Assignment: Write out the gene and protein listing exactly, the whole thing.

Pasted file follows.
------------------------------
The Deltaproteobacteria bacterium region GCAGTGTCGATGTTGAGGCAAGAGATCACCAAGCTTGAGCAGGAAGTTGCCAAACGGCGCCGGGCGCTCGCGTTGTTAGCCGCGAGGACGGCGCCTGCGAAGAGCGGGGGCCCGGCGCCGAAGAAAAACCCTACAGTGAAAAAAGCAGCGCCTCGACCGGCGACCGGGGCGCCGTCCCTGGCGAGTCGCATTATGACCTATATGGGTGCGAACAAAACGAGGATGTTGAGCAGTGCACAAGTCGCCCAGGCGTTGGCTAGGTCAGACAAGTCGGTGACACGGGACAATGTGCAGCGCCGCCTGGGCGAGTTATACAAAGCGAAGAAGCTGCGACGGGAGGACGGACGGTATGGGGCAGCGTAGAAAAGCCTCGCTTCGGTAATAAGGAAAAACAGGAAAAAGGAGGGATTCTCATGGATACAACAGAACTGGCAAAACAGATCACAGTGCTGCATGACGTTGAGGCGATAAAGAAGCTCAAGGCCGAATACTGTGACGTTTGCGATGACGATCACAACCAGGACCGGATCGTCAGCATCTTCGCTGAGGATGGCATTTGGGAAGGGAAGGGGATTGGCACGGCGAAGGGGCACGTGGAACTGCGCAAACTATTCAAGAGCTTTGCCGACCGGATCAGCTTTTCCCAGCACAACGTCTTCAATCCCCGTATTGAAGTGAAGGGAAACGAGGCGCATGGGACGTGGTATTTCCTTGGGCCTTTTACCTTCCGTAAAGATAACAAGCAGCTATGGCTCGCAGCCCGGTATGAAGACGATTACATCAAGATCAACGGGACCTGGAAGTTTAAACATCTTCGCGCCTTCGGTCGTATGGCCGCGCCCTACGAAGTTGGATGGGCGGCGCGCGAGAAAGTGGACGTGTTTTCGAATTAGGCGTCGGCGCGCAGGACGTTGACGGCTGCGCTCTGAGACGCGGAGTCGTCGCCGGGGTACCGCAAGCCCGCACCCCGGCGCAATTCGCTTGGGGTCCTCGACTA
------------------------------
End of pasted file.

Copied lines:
The Deltaproteobacteria bacterium region GCAGTGTCGATGTTGAGGCAAGAGATCACCAAGCTTGAGCAGGAAGTTGCCAAACGGCGCCGGGCGCTCGCGTTGTTAGCCGCGAGGACGGCGCCTGCGAAGAGCGGGGGCCCGGCGCCGAAGAAAAACCCTACAGTGAAAAAAGCAGCGCCTCGACCGGCGACCGGGGCGCCGTCCCTGGCGAGTCGCATTATGACCTATATGGGTGCGAACAAAACGAGGATGTTGAGCAGTGCACAAGTCGCCCAGGCGTTGGCTAGGTCAGACAAGTCGGTGACACGGGACAATGTGCAGCGCCGCCTGGGCGAGTTATACAAAGCGAAGAAGCTGCGACGGGAGGACGGACGGTATGGGGCAGCGTAGAAAAGCCTCGCTTCGGTAATAAGGAAAAACAGGAAAAAGGAGGGATTCTCATGGATACAACAGAACTGGCAAAACAGATCACAGTGCTGCATGACGTTGAGGCGATAAAGAAGCTCAAGGCCGAATACTGTGACGTTTGCGATGACGATCACAACCAGGACCGGATCGTCAGCATCTTCGCTGAGGATGGCATTTGGGAAGGGAAGGGGATTGGCACGGCGAAGGGGCACGTGGAACTGCGCAAACTATTCAAGAGCTTTGCCGACCGGATCAGCTTTTCCCAGCACAACGTCTTCAATCCCCGTATTGAAGTGAAGGGAAACGAGGCGCATGGGACGTGGTATTTCCTTGGGCCTTTTACCTTCCGTAAAGATAACAAGCAGCTATGGCTCGCAGCCCGGTATGAAGACGATTACATCAAGATCAACGGGACCTGGAAGTTTAAACATCTTCGCGCCTTCGGTCGTATGGCCGCGCCCTACGAAGTTGGATGGGCGGCGCGCGAGAAAGTGGACGTGTTTTCGAATTAGGCGTCGGCGCGCAGGACGTTGACGGCTGCGCTCTGAGACGCGGAGTCGTCGCCGGGGTACCGCAAGCCCGCACCCCGGCGCAATTCGCTTGGGGTCCTCGACTA